With worldwide sales well in excess of 100 million albums, the Bee Gees are not just the only artists to have scored #1 hits in each decade from the '60s to the '90s, but the most successful trio in history. Saturday Night Fever remains the world's best-selling soundtrack and the template for song-driven film soundtracks to this day.
The seven-time Grammy Award winners have been honored by induction into the Songwriters Hall of Fame and Rock and Roll Hall of Fame.
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BEST TRIO/GROUP | Reviewer: GABE PUENTES | 4/17/13
Being born in 1971 and a much thank you to my parents, I was able to listen to one of the, if not, best trio/group of a lifetime. I was able to experiance the disco music but now I plan on listening to all of their other music. My co-workers laugh at me but what do they know about music? Their song "You Should Be Dancing" gets my blood pumping while "How Deep Is Your Love" can bring out the romance. I will make sure to keep their music going in my family. Already have my 8yr. old daughter and 11yr. old son jamming to their music and Andy Gibb's music. You'll never be forgotten. May God bless you all.
Bee Gees Crack | Reviewer: soulmanzrangerkind | 2/25/13
I was introduced to the Bee Gees by my mom in the late nineties with their One Night Only concert and CD. I was in elementary school at the time and honestly grew to hate them simply because my mom blasted that CD so many times on a Saturday morning when I was trying to sleep. After a well deserved break from the Bee Gees through my teenage years and an immersion into the typical alternative hipster rock that every modern young adult from Seattle listens to, at age 23 I rediscovered that old One Night Only CD and started playing it at work. I was blown away by the harmonies (now that I'm actually old enough to appreciate something like that) and now I can't get enough of the Bee Gees - even got my coworker completely addicted. I've even taken to buying songs from their old albums and have been blown away by the sheer number of songs they have written and/or performed (even a lot of popular singles sung by other artists were written by them!).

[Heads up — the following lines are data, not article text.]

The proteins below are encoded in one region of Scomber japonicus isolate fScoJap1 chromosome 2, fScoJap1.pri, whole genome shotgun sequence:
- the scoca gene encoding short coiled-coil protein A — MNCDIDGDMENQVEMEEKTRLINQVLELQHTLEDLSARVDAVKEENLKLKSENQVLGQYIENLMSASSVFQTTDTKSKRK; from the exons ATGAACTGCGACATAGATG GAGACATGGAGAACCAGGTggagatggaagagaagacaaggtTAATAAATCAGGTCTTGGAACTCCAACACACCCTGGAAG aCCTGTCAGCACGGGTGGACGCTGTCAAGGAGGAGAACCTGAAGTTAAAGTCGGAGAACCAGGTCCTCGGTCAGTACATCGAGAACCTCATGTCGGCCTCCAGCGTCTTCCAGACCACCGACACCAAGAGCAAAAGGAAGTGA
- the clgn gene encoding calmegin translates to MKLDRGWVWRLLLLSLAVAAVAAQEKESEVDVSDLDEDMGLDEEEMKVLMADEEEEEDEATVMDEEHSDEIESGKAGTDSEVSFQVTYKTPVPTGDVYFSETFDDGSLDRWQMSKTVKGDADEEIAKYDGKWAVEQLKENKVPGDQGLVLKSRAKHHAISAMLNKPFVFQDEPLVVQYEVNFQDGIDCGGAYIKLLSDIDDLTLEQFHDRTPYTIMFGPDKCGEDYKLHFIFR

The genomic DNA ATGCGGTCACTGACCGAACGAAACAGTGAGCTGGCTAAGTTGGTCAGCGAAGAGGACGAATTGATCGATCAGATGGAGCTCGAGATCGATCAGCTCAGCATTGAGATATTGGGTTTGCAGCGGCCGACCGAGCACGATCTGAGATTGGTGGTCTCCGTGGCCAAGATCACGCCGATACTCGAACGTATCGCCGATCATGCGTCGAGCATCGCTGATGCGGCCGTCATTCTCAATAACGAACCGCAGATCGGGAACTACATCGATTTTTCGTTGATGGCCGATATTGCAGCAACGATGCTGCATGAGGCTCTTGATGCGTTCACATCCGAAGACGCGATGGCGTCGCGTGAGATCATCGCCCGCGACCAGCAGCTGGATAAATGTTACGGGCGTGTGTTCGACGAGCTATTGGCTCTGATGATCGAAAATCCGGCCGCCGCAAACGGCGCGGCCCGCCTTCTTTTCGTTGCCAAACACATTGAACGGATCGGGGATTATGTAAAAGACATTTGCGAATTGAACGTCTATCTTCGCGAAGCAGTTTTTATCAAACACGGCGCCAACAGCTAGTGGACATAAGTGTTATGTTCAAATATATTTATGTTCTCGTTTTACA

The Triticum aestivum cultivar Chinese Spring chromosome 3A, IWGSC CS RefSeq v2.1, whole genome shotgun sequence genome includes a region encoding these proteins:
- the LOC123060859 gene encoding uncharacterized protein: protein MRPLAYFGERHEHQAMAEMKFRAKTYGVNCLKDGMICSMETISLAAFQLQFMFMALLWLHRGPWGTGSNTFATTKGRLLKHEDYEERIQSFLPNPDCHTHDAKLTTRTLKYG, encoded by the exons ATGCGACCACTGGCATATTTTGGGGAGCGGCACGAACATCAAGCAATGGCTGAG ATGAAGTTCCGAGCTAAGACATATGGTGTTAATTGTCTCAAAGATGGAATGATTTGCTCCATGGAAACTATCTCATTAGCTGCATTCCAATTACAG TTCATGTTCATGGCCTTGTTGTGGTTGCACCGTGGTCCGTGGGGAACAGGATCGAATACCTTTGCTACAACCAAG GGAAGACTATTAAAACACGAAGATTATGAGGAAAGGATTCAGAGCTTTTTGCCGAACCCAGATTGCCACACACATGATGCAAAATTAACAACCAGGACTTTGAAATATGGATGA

These guys were freaking talented and have reinvented themselves in EVERY decade to remain relevant - probably the reason that they are the only band to have number ones in every decade. It's truly unfair to categorize them as simply a Disco fad (even though they were indeed that for a time) or pop act (mind you, I hate pop music). They've gone from early 60's bubble gum pop to Beatles-esque boy band to alternative folky 70's rock artists to Disco Kings to being on the forefront of the 80's percussion/synthesizer rock wave (Maurice's pension for the latest music gadgets started to shine here) to a genre-defying transcendant sound in the 90s and early 00's that rocked everyone's socks. You can't even say that about the Beatles or Paul McCartney, no matter how talented they all were.
I really feel like their music is like some sort of drug - once you try it, you can't ever stop unless you go cold turkey. Now I'm planning to blast that same One Night Only CD when my kid is in elementary school so that he/she can one day appreciate the genius that is the Bee Gees. I apologize ahead of time, future child, but the Bee Gees legacy must continue!
God's Greatest Gifts | Reviewer: Arnie | 1/16/13